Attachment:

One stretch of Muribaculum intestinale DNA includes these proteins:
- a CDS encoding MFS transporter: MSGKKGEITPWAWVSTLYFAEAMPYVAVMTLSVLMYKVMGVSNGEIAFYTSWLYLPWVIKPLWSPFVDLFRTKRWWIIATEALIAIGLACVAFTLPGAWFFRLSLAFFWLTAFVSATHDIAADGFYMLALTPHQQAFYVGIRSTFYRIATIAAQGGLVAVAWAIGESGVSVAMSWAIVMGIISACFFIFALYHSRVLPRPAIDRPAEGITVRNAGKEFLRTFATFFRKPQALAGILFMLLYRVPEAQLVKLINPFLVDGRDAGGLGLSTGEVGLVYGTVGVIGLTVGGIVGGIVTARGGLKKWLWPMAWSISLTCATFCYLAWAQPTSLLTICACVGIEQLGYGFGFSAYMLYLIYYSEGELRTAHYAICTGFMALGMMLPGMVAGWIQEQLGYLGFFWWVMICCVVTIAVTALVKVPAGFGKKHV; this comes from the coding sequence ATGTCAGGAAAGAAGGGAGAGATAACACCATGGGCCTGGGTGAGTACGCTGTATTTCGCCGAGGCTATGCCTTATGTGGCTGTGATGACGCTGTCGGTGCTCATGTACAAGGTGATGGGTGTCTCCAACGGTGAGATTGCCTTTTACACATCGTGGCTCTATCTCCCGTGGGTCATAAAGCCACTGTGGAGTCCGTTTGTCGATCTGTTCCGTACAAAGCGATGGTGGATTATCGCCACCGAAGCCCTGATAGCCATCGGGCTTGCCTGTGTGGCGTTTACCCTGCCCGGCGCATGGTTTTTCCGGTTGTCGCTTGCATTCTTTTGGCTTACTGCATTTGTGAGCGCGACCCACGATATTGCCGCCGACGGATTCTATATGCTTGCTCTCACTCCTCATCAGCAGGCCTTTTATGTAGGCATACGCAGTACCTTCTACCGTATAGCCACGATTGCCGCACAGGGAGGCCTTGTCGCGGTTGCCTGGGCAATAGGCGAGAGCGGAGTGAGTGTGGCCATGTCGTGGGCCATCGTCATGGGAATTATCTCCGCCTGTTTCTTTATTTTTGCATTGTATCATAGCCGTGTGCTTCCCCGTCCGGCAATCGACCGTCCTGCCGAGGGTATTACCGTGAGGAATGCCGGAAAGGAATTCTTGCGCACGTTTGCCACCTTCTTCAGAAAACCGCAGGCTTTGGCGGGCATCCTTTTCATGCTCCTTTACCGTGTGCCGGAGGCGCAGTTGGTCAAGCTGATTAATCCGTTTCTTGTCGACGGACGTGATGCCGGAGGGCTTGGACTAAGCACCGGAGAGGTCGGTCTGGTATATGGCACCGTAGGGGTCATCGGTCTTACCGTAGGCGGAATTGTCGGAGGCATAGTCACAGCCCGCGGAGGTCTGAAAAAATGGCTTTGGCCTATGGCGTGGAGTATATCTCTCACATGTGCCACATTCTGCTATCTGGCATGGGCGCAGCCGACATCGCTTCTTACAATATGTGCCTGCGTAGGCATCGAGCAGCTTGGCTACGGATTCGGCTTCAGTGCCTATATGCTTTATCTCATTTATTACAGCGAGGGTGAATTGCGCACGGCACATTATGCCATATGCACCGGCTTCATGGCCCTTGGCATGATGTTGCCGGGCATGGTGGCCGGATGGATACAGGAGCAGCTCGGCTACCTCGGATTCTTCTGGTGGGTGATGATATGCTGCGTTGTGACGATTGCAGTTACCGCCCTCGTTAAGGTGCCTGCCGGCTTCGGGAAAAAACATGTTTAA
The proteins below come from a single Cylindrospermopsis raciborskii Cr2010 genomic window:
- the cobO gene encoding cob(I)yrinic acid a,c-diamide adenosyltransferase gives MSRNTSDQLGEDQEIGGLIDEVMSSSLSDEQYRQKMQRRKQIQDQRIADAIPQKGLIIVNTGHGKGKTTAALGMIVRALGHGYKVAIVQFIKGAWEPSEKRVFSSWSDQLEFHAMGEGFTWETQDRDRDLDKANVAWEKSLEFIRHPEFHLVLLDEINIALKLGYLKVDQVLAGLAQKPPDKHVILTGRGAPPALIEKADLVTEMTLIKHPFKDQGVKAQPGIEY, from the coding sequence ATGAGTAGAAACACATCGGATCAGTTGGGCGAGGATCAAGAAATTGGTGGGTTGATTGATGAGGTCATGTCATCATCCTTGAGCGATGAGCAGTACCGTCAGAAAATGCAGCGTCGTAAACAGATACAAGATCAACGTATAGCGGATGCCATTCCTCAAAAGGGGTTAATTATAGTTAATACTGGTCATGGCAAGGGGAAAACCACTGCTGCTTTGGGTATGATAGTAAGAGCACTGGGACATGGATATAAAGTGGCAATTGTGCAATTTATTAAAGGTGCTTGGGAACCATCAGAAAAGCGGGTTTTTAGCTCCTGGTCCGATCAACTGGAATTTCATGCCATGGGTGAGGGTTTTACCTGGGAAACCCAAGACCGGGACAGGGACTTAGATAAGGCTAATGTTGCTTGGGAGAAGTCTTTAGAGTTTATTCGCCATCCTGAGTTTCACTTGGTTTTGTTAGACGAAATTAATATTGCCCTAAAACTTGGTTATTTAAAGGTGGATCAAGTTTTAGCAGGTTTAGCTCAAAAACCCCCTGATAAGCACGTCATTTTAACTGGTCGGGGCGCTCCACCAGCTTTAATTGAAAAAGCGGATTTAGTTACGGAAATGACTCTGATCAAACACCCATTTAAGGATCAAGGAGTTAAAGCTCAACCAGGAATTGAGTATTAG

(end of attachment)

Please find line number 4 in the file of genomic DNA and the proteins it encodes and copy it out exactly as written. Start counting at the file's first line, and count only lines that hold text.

- the cobO gene encoding cob(I)yrinic acid a,c-diamide adenosyltransferase gives MSRNTSDQLGEDQEIGGLIDEVMSSSLSDEQYRQKMQRRKQIQDQRIADAIPQKGLIIVNTGHGKGKTTAALGMIVRALGHGYKVAIVQFIKGAWEPSEKRVFSSWSDQLEFHAMGEGFTWETQDRDRDLDKANVAWEKSLEFIRHPEFHLVLLDEINIALKLGYLKVDQVLAGLAQKPPDKHVILTGRGAPPALIEKADLVTEMTLIKHPFKDQGVKAQPGIEY, from the coding sequence ATGAGTAGAAACACATCGGATCAGTTGGGCGAGGATCAAGAAATTGGTGGGTTGATTGATGAGGTCATGTCATCATCCTTGAGCGATGAGCAGTACCGTCAGAAAATGCAGCGTCGTAAACAGATACAAGATCAACGTATAGCGGATGCCATTCCTCAAAAGGGGTTAATTATAGTTAATACTGGTCATGGCAAGGGGAAAACCACTGCTGCTTTGGGTATGATAGTAAGAGCACTGGGACATGGATATAAAGTGGCAATTGTGCAATTTATTAAAGGTGCTTGGGAACCATCAGAAAAGCGGGTTTTTAGCTCCTGGTCCGATCAACTGGAATTTCATGCCATGGGTGAGGGTTTTACCTGGGAAACCCAAGACCGGGACAGGGACTTAGATAAGGCTAATGTTGCTTGGGAGAAGTCTTTAGAGTTTATTCGCCATCCTGAGTTTCACTTGGTTTTGTTAGACGAAATTAATATTGCCCTAAAACTTGGTTATTTAAAGGTGGATCAAGTTTTAGCAGGTTTAGCTCAAAAACCCCCTGATAAGCACGTCATTTTAACTGGTCGGGGCGCTCCACCAGCTTTAATTGAAAAAGCGGATTTAGTTACGGAAATGACTCTGATCAAACACCCATTTAAGGATCAAGGAGTTAAAGCTCAACCAGGAATTGAGTATTAG